• Coming Attractions: The latest "Graphic Novels Prepub Alert" from Library Journal's Martha Cornog spotlights Murder by High Tide: "Belgian artist Tillieux (1921-78) is well known in Europe for tightly plotted mystery-comedies, churning with action and spectacular roadway mayhem. Never before translated for Americans, his work suggests Hergé's Tintin but in moodier, Will Eisner-grimy settings."
Comica, the London International Comics Festival, announces:
"On Saturday March 12th, mesmerising Italian maestro Lorenzo Mattotti makes a rare visit to London to discuss his career in comics and beyond, including his latest graphic novel Stigmata, translated by Fantagraphics, and his collaborations, from his animated terrors in the movie Fear(s) of the Dark to illustrating Lou Reed’s concept album The Raven. Joining Mattotti in conversation will be his friend and fellow artist Dave McKean, famed for his multi-media solo projects, most recently the erotic graphic novel Celluloid, and his works with Neil Gaiman notably on The Sandman. Introduced and hosted by Comica Director, Paul Gravett, don’t miss this opportunity to witness a unique encounter between two of the world’s greatest contemporary visionaries from 6 to 7.30pm followed by book signings at Goldsmiths University in South-East London."
Purchase advance tickets and get more information here.
Now that our woes with Diamond's weekly shipping list are resolved, the titles we expected to be on last week's list have shown up on this week's list. So while these books may have already arrived at comic shops, now we can bring you what comics-blog commentators are saying about them. As always, check out our previews at the link, and contact your local shop to confirm availability.
104-page black & white 5.5" x 7.25" softcover • $11.99 ISBN: 978-1-60699-415-3
"The final collection of Johnny Ryan’s four-panel weekly sunshine, and a remnant of the artist’s interest in pursuing formerly mainstream avenues of cartooning, from magazine gags to comic strips to self-contained humor comics, and inhabiting them with his specific style." – Joe McCulloch, Comics Comics
"I think you should fill in the blanks, walk into your local comic store, go straight up to the person behind the counter and ask for it by name." – J. Caleb Mozzocco, Newsarama
"If I had enough cash, I’d probably try to get my hands on some of the other books Fanta has out this week, including the fourth and final volume of Johnny Ryan’s Blecky Yuckarella strips, the charmingly titled F*** You A******..." – Chris Mautner, Robot 6
"The final collection of the hilarious Blecky strips by Johnny Ryan. Now, if only I could figure out what the title is supposed to spell out..." – Benn Ray (Atomic Books), Largehearted Boy
"The first volume of Mezzo & Pirus' European trilogy about suburban horror, sex, violence and drugs was one of the creepiest books of last year; its look owes rather a lot to Charles Burns' Black Hole, but it's also got a sick, surreal vibe of its own. In this follow-up, a bunch of the characters who died last time are still sort of hanging around; it's that kind of story." – Douglas Wolk, Comics Alliance
"The first volume of King of the Flies is showing up on a lot of folks' 'under-appreciated' lists." – Tom Spurgeon, The Comics Reporter
"This is the middle chapter of creators Mezzo and Pirus’ planned trilogy, which publisher Fantagraphics describes as 'A French Twin Peaks graphic novel as written by Stephen King and drawn by Charles Burns.'" – J. Caleb Mozzocco, Newsarama
"I neglected to mention the first volume when it arrived last year, but it has since gone on to be named one of Amazon’s Top 10 Graphic Novels of 2010. If I could retroactively add a paragraph and pretend I always thought so too, I would, but that would be cheating. [...] It looks like a lot of fun too, and there’s more going on in it that you might think." – The Gosh! Comics Blog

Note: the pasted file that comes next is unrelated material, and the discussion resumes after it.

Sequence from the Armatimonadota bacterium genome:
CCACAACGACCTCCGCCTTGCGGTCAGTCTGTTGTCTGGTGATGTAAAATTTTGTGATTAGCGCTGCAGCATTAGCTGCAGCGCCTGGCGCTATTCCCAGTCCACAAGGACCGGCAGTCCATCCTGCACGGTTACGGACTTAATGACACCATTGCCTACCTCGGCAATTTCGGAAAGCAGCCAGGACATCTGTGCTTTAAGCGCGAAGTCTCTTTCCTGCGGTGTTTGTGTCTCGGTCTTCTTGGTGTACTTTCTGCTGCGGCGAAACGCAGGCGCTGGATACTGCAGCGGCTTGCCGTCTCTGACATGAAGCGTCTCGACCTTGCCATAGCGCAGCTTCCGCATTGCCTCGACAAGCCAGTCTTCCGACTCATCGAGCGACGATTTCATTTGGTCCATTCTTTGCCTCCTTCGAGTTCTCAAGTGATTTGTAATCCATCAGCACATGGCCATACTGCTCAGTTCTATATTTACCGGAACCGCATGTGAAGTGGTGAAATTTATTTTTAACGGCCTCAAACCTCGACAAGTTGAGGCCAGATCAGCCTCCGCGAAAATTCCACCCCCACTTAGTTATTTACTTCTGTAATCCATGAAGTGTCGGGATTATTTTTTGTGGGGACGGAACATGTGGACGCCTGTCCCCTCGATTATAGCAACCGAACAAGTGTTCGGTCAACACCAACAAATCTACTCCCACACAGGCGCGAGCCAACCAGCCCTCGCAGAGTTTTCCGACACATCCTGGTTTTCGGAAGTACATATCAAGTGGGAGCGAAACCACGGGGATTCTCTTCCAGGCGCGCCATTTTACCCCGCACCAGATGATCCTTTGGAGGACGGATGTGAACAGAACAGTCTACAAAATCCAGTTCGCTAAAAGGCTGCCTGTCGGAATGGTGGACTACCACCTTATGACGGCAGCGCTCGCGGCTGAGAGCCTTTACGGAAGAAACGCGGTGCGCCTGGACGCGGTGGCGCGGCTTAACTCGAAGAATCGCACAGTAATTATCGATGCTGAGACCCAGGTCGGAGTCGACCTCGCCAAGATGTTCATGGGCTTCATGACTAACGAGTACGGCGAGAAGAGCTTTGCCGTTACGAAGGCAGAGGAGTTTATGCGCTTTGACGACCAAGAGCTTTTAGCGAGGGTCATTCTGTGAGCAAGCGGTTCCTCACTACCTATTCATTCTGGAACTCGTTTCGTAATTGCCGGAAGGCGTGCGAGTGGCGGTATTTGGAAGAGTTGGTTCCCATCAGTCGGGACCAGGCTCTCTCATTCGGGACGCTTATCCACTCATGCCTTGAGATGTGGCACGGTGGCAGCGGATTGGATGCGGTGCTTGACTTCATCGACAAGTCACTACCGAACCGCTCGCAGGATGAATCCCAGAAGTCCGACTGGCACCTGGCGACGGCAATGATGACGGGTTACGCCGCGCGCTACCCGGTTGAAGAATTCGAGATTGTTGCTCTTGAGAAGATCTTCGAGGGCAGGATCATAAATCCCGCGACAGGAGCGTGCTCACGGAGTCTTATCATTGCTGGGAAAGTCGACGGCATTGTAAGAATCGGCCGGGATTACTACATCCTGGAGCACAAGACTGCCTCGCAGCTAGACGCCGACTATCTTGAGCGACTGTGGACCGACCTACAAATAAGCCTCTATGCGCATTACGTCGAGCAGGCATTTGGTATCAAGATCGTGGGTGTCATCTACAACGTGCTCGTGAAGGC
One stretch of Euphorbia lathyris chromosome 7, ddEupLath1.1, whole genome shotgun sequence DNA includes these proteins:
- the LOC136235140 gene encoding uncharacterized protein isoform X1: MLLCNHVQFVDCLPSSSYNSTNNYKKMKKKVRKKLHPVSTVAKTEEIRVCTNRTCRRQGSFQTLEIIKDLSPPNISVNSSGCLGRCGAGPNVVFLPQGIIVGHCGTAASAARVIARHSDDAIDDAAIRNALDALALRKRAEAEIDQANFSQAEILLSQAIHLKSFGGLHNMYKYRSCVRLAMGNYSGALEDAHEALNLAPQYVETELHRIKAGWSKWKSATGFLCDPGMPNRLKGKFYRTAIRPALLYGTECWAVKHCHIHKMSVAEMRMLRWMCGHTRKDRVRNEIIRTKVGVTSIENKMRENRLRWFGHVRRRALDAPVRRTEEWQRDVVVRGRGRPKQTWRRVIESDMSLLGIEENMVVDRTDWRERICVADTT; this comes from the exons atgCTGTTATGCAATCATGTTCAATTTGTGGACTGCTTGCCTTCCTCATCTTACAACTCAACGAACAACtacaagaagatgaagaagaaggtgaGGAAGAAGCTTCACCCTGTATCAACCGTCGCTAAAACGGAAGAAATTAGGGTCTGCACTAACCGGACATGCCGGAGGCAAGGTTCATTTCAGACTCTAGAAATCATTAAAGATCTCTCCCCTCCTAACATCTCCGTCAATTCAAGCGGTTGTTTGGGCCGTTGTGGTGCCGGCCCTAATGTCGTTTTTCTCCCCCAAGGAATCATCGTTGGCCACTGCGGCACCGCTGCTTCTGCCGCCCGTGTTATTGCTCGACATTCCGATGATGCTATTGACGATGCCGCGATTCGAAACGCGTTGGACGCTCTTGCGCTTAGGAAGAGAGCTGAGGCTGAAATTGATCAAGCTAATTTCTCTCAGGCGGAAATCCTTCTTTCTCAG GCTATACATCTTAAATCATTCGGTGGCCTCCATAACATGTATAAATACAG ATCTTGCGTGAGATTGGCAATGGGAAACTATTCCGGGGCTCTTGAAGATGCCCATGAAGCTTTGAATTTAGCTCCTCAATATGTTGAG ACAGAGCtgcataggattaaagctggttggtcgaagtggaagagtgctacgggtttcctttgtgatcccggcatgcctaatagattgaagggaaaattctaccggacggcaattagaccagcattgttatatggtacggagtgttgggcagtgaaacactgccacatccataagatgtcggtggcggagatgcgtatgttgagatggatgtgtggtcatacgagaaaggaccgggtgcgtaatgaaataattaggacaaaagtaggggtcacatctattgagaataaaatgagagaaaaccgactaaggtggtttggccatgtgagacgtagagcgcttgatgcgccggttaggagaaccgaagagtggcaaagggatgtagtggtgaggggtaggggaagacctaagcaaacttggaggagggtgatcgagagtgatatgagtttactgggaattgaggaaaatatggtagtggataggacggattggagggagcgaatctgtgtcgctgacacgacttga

"If I had enough cash, I’d probably try to get my hands on some of the other books Fanta has out this week, including... the second volume of Pirus and Mezzo’s King of the Flies, a hip crime noir piece heavily influenced by Charles Burns." – Chris Mautner, Robot 6
"The second installment of Mezzo & Pirus' weird, French, suburban soap opera that's one part Twin Peaks, one part Charles Burns, one part Stephen King and all parts awesome. Here stories that seem unrelated become intricately intertwined." – Benn Ray (Atomic Books), Largehearted Boy
192-page black & white 7.25" x 9.25" hardcover • $19.99 ISBN: 978-1-60699-409-2
"I’d be particularly interested in this new edition of a 1998 piece by the great Lorenzo Mattotti and writer Claudio Piersanti, looking to be a real fever of lines in the service of hardscrabble living." – Joe McCulloch, Comics Comics
"Lorenzo Mattotti is one of the great artists doing comics, period, and I can't imagine not snatching up everything he does. While this isn't the major work we're all still waiting for, it's obviously beautifully drawn and contains sequences reminiscent of the early 1990s works through which the Italian artist made his name." – Tom Spurgeon, The Comics Reporter
"This stunning-looking graphic novel about a man who experiences the title phenomenon is a collaboration between Italian cartoonist Lorenzo Mattotti and Italian screenwriter Claudio Piersanti." – J. Caleb Mozzocco, Newsarama
"Fantagraphics’ incredible Stigmata gets top billing because it’s illustrated by an Italian artist we’d like to see a lot more of: Lorenzo Mattotti..., whose Ignatz book Chimera you’ve undoubtedly seen on our discerning shelves. The award-winning screenwriter Claudio Piersanti provides the bits in the balloons." – The Gosh! Comics Blog
"Fantagraphics has a lot of interesting books out this week, but Stigmata would have to be first on my list as I’ve loved the work of Lorenzo Mattotti ever since I got my hands on a worn copy of Murmur oh so many years ago. I’m happy to see Fantagraphics start to try to get more of his work released in the U.S. and hope this book — about a lug of a guy whose hands start to bleed in Christ-like fashion — encourages that." – Chris Mautner, Robot 6